Dear fellow drivers,
We have a problem in Tennessee that is maiming and killing our citizens, and it is a problem we have chosen to create. As you might guess, that issue is texting and driving.
As the parent of a little girl who has just been cleared by Dad to drive, I have long thought about addressing it. Given that this week is National Teen Driver Safety Week– a week designated by Congress to raise awareness to issues affecting teenage drivers and to promote safe driving – now is as good a time as any to talk about the growing problem of texting and driving.
As a personal injury attorney, it is an unfortunate consequence of my job to see very injured people in my office on a daily basis.
For more than twenty years, I have been asking my clients the same question – “What happened?”
While the question has remained the same over the years, the answer has changed. In the past, the answer dealt with someone getting in a car accident because the other driver was changing the radio, looking at directions, talking to passengers or just generally not paying attention.
Now, at least 50 percent of the time, the answer is the same: “The other driver was looking down at their phone.”
While that might be perceived as good news for me a lawyer, it is bad news for me as a driver and very bad news for me as the parent of a teenage driver.
Texting while driving is a universal problem
Unfortunately, this is viewed as a problem with our youth. It is not. I travel the interstate daily. I am constantly amazed and irritated by the number of drivers I see swerving. I think to myself, this is a strange time to be drunk. Then I see them with their face buried in their phone. This may strike a chord with many of you for one of two reasons – you see it or you do it.
The simple truth is that texting and driving is deadly. According to the Tennessee Highway Patrol, highway fatalities have spiked and are on a pace to top last year. The culprit is texting while driving. According to Col. Tracy Trott of the THP, the number of alcohol-related crashes have dropped by more than 10 percent. However, of the more than 800 fatalities this year on Tennessee highways, Trott estimates that more than half of those accidents involved a distracted driver.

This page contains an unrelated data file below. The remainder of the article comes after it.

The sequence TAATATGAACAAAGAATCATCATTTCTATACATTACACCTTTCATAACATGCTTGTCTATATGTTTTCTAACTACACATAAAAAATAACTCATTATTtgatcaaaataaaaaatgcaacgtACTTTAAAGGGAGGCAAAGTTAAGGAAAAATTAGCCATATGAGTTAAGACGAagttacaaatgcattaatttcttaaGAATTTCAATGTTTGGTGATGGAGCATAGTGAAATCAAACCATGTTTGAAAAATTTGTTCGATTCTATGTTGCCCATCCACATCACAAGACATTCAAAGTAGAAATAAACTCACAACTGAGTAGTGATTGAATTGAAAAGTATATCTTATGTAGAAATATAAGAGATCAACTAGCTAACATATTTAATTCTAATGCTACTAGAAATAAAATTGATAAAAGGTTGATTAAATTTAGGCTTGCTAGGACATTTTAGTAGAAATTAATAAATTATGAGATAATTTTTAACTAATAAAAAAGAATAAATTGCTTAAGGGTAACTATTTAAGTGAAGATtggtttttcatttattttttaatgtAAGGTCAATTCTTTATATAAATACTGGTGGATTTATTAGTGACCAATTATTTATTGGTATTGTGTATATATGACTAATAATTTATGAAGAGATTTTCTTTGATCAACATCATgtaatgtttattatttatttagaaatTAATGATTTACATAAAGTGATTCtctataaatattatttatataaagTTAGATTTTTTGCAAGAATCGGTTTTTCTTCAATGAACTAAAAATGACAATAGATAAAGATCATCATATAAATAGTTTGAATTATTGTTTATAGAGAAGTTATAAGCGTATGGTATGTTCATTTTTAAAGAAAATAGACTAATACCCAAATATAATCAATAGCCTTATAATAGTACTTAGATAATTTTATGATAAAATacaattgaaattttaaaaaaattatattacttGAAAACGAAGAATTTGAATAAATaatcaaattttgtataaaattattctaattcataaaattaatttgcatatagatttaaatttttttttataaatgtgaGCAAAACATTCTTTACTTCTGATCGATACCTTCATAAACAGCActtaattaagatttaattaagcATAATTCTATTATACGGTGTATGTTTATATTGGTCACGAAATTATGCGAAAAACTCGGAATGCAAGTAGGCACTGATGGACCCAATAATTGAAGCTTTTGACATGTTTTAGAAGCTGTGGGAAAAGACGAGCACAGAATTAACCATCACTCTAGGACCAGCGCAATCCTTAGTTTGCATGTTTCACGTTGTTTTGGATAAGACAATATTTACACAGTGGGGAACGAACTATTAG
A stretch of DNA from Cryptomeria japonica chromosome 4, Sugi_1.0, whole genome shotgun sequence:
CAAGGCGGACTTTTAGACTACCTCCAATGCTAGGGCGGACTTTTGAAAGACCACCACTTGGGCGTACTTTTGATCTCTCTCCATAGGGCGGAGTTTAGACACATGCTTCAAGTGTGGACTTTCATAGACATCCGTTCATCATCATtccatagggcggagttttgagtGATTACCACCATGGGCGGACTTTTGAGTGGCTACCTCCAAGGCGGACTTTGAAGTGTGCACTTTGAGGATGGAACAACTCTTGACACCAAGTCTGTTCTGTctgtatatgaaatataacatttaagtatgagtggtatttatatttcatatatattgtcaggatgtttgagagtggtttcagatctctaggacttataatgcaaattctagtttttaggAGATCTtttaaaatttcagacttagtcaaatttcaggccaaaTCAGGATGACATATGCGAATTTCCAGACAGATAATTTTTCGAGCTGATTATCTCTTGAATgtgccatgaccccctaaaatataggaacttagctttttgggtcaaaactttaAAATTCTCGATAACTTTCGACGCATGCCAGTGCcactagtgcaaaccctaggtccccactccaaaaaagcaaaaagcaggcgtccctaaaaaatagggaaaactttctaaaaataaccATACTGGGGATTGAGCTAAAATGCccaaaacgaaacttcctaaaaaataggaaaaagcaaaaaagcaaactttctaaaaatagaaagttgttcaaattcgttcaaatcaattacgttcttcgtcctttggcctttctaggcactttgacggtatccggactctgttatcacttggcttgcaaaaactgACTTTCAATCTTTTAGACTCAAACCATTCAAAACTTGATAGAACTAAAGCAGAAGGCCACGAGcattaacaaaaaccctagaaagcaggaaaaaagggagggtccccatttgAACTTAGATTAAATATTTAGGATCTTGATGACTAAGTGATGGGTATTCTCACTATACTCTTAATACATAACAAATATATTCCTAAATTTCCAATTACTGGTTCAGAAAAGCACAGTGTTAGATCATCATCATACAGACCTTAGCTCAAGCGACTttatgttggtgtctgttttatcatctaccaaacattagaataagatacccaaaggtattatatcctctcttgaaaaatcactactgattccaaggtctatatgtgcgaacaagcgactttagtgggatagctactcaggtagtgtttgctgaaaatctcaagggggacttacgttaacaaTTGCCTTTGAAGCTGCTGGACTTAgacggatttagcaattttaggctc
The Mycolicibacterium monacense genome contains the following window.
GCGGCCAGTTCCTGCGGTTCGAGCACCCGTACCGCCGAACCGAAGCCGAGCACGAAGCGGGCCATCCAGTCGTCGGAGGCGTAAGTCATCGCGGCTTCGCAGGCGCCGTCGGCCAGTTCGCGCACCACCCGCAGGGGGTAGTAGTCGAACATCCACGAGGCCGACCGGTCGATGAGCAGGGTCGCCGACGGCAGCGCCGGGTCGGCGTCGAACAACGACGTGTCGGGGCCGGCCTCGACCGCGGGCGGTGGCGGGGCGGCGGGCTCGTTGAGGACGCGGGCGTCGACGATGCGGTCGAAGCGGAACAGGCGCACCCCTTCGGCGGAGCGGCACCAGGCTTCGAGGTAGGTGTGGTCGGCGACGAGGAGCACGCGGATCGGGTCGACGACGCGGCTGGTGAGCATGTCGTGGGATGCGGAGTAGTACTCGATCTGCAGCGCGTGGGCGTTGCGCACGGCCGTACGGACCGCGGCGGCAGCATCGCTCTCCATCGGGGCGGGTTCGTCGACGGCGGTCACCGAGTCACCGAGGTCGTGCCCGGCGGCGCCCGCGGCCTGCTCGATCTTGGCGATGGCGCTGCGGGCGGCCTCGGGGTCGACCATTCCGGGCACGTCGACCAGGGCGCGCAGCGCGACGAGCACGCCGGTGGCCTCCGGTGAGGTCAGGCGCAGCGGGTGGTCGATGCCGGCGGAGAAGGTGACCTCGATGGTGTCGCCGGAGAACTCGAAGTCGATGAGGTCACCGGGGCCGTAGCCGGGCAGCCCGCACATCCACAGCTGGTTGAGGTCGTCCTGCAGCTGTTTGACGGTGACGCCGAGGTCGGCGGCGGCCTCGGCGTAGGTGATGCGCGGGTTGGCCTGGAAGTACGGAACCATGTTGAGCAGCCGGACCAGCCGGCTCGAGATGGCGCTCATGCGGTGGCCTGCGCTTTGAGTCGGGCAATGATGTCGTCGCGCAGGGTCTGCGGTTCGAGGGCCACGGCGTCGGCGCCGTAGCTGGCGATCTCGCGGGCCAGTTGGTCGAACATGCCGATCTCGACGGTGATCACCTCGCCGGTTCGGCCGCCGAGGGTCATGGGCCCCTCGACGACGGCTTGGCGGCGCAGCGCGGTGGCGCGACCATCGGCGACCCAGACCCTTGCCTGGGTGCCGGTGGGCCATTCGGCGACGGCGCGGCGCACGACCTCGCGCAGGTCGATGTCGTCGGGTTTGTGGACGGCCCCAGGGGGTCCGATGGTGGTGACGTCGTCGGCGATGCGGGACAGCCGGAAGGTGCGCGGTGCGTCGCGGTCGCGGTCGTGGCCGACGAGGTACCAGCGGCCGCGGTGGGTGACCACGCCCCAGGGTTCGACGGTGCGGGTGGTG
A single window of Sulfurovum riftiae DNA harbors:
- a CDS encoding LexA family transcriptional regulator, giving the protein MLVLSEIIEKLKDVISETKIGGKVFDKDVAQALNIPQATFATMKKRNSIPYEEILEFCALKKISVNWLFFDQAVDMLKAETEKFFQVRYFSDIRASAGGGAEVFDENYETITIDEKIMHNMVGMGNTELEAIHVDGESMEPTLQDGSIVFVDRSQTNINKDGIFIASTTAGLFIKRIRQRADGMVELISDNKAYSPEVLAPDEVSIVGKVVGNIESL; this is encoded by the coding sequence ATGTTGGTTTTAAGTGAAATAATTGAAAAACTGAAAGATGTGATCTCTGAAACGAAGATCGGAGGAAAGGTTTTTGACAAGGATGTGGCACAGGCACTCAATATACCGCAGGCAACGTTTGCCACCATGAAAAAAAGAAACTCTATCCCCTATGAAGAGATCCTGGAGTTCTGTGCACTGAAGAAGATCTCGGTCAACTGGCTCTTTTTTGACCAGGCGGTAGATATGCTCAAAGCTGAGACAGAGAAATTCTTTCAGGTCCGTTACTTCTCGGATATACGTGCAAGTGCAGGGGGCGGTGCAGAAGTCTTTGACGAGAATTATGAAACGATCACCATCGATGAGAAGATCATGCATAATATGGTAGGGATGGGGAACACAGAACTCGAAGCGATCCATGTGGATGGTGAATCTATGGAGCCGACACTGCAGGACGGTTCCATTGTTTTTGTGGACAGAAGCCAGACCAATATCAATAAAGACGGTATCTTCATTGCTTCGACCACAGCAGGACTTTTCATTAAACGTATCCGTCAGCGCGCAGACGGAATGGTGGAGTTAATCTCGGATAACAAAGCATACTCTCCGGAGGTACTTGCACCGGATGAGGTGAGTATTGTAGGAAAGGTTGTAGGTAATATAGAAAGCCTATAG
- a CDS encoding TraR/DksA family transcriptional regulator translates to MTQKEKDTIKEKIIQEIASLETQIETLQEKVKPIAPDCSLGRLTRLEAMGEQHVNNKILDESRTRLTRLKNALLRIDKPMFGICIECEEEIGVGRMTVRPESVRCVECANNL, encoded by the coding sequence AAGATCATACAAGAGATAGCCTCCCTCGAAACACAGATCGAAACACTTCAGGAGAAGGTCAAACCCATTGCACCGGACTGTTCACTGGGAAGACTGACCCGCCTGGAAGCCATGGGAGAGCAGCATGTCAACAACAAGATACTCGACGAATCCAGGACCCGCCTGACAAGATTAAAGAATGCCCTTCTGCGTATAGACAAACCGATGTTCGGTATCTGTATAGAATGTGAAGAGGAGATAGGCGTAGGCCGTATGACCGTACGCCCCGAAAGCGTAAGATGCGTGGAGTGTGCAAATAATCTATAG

“Not many people are going to admit to that being the cause of the crash, but we know that we see it all the time. Everybody is on an iPhone. Everybody is on a Blackberry. Everybody is talking, texting, emailing.” – Col. Tracy Trott
Even though Tennessee has a law banning texting while driving, Trott says there’s very little troopers can do to crack down on it except to ask that people put down their phones.
In short, we are choosing to put ourselves in danger on the road. The vast majority of us would never drink and drive, but we think nothing of burying our face in a cell phone while going 60 miles-per-hour.
There is the great myth that you can use your phone safely while driving. That is simply not true.
A study at the University of Utah determined that drivers using cell phones had slower reaction times than drivers with a .08 blood alcohol level. To state it a different way, you are a better driver if you are drunk than if you are texting. According to the National Safety Council, you are four times more likely to cause a car accident if you are on your cell phone. According to the National Safety Council study referenced above, more than 100,000 crashes yearly involve drivers who were texting.
How do we fix this?
The answer starts by looking in the mirror. Please put down your phone.
If you need to use your phone, pull over. If that is not an option, go hands free and make a call. While talking on the phone while driving has problems of its own, that is a fight for a different day.
The point of this open letter is to ask you to stop texting while driving. It is dangerous and there are better alternatives. Is there any message so important that it is worth the risk of ruining someone’s life or maybe even your own?
Please give some thought to what I have said today. Putting the phone down may the best easy decision you will ever make.
My kids thank you.
A busy lawyer and a concerned Dad
Image credit: Phil’s 1stPix